7 Supplements You Need on a Vegan Diet
Many claim that a whole-food, plant-based diet easily meets all the daily nutrient requirements.
Some even encourage vegans to avoid all supplements.
Despite being well intended, this type of advice can do more harm than good.
Here are 7 nutrients that you may need to supplement with while on a vegan diet.
1. Vitamin B12
Foods often touted to be rich in vitamin B12 include unwashed organic produce, mushrooms grown in B12-rich soils, nori, spirulina, chlorella, and nutritional yeast.
Some believe vegans who eat enough of the right plant foods don't need to worry about vitamin B12 deficiency. However, there is no scientific basis for this belief.
Several studies show that while anyone can have low vitamin B12 levels, vegetarians and vegans have a higher risk of deficiency. This seems especially true for vegans who are not taking any supplements (1Trusted Source, 2Trusted Source, 3Trusted Source).
Vitamin B12 is important for many bodily processes, including protein metabolism and the formation of oxygen-transporting red blood cells. It also plays a crucial role in the health of your nervous system (4Trusted Source).
The daily recommended intake is 2.4 mcg per day for adults, 2.6 mcg per day during pregnancy, and 2.8 mcg per day while breastfeeding.
The only scientifically proven way for vegans to reach these levels is by consuming B12-fortified foods or taking a vitamin B12 supplement. B12-fortified foods commonly include plant milks, soy products, breakfast cereals, and nutritional yeast.
Some plant foods seem to contain a form of vitamin B12 naturally, but there's still debate on whether this form is active in humans (7Trusted Source, 8Trusted Source, 9Trusted Source, 10Trusted Source, 11Trusted Source, 12Trusted Source, 13Trusted Source).
What's more, no scientific evidence supports depending on unwashed organic produce as a reliable source of vitamin B12.
It's important to keep in mind that vitamin B12 is best absorbed in small doses. Thus, the less frequently you ingest vitamin B12, the more you need to take.
One common concern about vegan diets is whether they provide your body with all the vitamins and minerals it needs.
Many claim that a whole-food, plant-based diet easily meets all the daily nutrient requirements.
It's extremely important that all vegans get enough vitamin B12. The only reliable way to achieve this is by eating fortified foods or taking a vitamin B12 supplement.
2. Vitamin D
The recommended daily allowance (RDA) for vitamin D for children and adults is 600 IU (15 mcg) per day. The elderly, as well as pregnant or lactating women, should aim for 800 IU (20 mcg) per day (22).
That said, some evidence suggests that your daily requirements are far greater than the current RDA (23Trusted Source).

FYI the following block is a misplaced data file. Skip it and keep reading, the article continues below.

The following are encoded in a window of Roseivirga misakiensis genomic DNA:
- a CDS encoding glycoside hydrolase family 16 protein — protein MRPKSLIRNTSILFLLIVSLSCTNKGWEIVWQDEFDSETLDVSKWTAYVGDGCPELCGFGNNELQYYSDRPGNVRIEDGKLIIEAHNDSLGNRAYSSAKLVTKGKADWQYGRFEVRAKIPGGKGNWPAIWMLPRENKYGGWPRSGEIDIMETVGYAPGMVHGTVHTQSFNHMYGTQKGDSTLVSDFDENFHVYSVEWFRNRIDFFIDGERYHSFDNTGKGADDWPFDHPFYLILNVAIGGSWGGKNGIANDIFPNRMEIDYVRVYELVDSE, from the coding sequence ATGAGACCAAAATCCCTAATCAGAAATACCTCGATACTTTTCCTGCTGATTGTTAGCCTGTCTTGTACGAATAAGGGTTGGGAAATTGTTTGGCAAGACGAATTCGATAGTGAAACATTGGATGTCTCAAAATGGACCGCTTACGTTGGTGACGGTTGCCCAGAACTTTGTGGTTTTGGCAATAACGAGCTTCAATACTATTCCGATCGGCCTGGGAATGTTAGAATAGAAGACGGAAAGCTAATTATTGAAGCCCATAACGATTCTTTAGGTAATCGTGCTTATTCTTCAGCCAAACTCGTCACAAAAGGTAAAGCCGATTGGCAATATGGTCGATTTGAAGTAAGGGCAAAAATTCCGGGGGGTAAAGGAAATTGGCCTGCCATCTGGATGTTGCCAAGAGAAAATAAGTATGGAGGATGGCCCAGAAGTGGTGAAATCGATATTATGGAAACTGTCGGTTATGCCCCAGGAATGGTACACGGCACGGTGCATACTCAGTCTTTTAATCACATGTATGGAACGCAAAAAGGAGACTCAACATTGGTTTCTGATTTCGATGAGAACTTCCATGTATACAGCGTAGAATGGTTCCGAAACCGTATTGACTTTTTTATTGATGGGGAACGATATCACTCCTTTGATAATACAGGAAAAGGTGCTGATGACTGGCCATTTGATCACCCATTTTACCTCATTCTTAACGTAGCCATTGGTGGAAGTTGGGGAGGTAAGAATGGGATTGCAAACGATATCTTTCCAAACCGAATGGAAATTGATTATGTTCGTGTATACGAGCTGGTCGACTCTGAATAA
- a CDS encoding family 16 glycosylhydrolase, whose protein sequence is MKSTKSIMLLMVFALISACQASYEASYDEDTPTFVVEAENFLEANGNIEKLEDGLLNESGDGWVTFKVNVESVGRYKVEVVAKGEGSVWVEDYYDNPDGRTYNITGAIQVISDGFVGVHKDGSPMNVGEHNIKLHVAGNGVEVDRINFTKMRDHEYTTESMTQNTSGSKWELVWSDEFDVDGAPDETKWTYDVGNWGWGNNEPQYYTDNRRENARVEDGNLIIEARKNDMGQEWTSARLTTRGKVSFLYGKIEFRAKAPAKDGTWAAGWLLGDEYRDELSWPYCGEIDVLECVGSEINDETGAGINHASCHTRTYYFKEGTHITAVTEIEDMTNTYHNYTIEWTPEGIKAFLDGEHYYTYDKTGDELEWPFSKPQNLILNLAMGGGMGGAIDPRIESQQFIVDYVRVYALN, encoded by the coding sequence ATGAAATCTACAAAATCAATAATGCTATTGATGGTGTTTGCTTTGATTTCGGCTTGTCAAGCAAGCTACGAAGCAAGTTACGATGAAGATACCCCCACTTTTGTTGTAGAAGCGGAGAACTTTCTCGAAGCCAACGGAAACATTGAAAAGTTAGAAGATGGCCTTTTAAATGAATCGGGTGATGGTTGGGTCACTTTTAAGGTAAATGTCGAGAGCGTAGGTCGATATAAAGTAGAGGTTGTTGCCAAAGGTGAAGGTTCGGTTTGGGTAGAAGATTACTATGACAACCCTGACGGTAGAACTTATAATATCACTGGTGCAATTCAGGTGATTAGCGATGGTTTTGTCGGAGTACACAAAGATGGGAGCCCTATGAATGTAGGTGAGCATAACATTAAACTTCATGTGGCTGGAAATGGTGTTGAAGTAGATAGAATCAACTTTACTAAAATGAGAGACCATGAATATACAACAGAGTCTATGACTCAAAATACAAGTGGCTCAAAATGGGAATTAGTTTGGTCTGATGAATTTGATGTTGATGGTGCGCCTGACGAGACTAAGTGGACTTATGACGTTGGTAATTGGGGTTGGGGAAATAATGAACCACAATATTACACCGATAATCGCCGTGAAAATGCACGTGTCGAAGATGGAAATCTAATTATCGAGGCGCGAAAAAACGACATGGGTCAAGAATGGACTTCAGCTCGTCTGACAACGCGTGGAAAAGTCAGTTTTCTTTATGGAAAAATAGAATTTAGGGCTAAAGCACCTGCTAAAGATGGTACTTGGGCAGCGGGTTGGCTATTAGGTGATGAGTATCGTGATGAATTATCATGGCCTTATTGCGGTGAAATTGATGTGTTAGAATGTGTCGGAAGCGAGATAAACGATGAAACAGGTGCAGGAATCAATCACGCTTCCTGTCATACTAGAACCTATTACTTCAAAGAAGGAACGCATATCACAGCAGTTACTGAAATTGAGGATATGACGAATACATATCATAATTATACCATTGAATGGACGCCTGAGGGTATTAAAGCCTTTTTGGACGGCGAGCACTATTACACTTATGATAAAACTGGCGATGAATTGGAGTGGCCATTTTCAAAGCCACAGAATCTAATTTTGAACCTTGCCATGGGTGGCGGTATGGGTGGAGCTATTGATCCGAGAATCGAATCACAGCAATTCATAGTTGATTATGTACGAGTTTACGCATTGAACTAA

Unfortunately, very few foods naturally contain vitamin D, and foods fortified with vitamin D are often considered insufficient to satisfy the daily requirements.
Aside from the small amount you get from your diet, vitamin D can be made from sun exposure. Most people likely make enough vitamin D by spending 15 minutes in the midday sun when the sun is strong — as long as they don't use any sunscreen and expose most of their skin.
However, the elderly, people with darker skin, those who live in northern latitudes or colder climates, and those who spend little time outdoors may be unable to produce enough (25Trusted Source, 26Trusted Source, 27Trusted Source).
Furthermore, because of the known negative effects of excess UV radiation, many dermatologists warn against using sun exposure to boost vitamin D levels (28Trusted Source).
The best way vegans can ensure they're getting enough vitamin D is to have their blood levels tested. Those unable to get enough from fortified foods and sunshine should consider taking a daily vitamin D2 or vegan vitamin D3 supplement.
Vitamin D deficiency is a problem among vegans and omnivores alike. Vegans unable to maintain normal blood levels through fortified foods and sun exposure should consider taking a supplement.
3. Long-Chain Omega-3s
Omega-3 fatty acids can be split into two categories:
- Essential omega-3 fatty acids: Alpha-linolenic acid (ALA) is the only essential omega-3 fatty acid, meaning you can only get it from your diet.
- Long-chain omega-3 fatty acids: This category includes eicosapentaenoic acid (EPA) and docosahexaenoic acid (DHA). They are not considered essential because your body can make them from ALA.
Long-chain omega-3 fatty acids play a structural role in your brain and eyes. Adequate dietary levels also seem important for brain development and reducing the risk of inflammation, depression, breast cancer, and attention deficit hyperactivity disorder (ADHD) (31Trusted Source, 32Trusted Source, 33Trusted Source, 34Trusted Source, 35Trusted Source, 36Trusted Source).
Plants with a high ALA content include flax seeds, chia seeds, walnuts, hemp seeds, and soybeans. EPA and DHA are mostly found in animal products like fatty fish and fish oil.
Getting enough ALA should theoretically maintain adequate EPA and DHA levels. However, studies estimate that the conversion of ALA to EPA may be as low as 5–10%, while its conversion to DHA may be near 2–5% (37Trusted Source, 38Trusted Source).
Additionally, research consistently shows that vegetarians and vegans have up to 50% lower blood and tissue concentrations of EPA and DHA than omnivores (39Trusted Source).
Most health professionals agree that 200–300 mg per day should be sufficient (39Trusted Source).
Vegans can reach this recommended intake by supplementing with algae oil.